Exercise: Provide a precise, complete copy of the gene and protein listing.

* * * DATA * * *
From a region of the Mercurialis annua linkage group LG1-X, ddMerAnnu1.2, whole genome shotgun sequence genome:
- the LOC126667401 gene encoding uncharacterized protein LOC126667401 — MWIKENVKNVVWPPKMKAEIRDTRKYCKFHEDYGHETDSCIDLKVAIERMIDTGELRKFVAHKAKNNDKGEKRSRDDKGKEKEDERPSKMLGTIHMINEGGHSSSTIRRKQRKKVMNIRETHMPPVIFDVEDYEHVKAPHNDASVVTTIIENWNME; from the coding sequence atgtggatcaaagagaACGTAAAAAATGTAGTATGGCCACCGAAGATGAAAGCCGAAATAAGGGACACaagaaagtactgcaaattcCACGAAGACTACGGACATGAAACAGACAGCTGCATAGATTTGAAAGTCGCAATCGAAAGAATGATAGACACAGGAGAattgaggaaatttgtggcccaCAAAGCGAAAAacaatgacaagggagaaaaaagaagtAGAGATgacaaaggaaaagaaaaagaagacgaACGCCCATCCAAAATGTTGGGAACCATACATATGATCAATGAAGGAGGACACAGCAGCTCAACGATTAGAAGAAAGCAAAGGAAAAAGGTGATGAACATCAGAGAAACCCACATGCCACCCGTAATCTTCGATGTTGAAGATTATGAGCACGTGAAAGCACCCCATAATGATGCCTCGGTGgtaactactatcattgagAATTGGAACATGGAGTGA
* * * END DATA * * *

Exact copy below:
From a region of the Mercurialis annua linkage group LG1-X, ddMerAnnu1.2, whole genome shotgun sequence genome:
- the LOC126667401 gene encoding uncharacterized protein LOC126667401 — MWIKENVKNVVWPPKMKAEIRDTRKYCKFHEDYGHETDSCIDLKVAIERMIDTGELRKFVAHKAKNNDKGEKRSRDDKGKEKEDERPSKMLGTIHMINEGGHSSSTIRRKQRKKVMNIRETHMPPVIFDVEDYEHVKAPHNDASVVTTIIENWNME; from the coding sequence atgtggatcaaagagaACGTAAAAAATGTAGTATGGCCACCGAAGATGAAAGCCGAAATAAGGGACACaagaaagtactgcaaattcCACGAAGACTACGGACATGAAACAGACAGCTGCATAGATTTGAAAGTCGCAATCGAAAGAATGATAGACACAGGAGAattgaggaaatttgtggcccaCAAAGCGAAAAacaatgacaagggagaaaaaagaagtAGAGATgacaaaggaaaagaaaaagaagacgaACGCCCATCCAAAATGTTGGGAACCATACATATGATCAATGAAGGAGGACACAGCAGCTCAACGATTAGAAGAAAGCAAAGGAAAAAGGTGATGAACATCAGAGAAACCCACATGCCACCCGTAATCTTCGATGTTGAAGATTATGAGCACGTGAAAGCACCCCATAATGATGCCTCGGTGgtaactactatcattgagAATTGGAACATGGAGTGA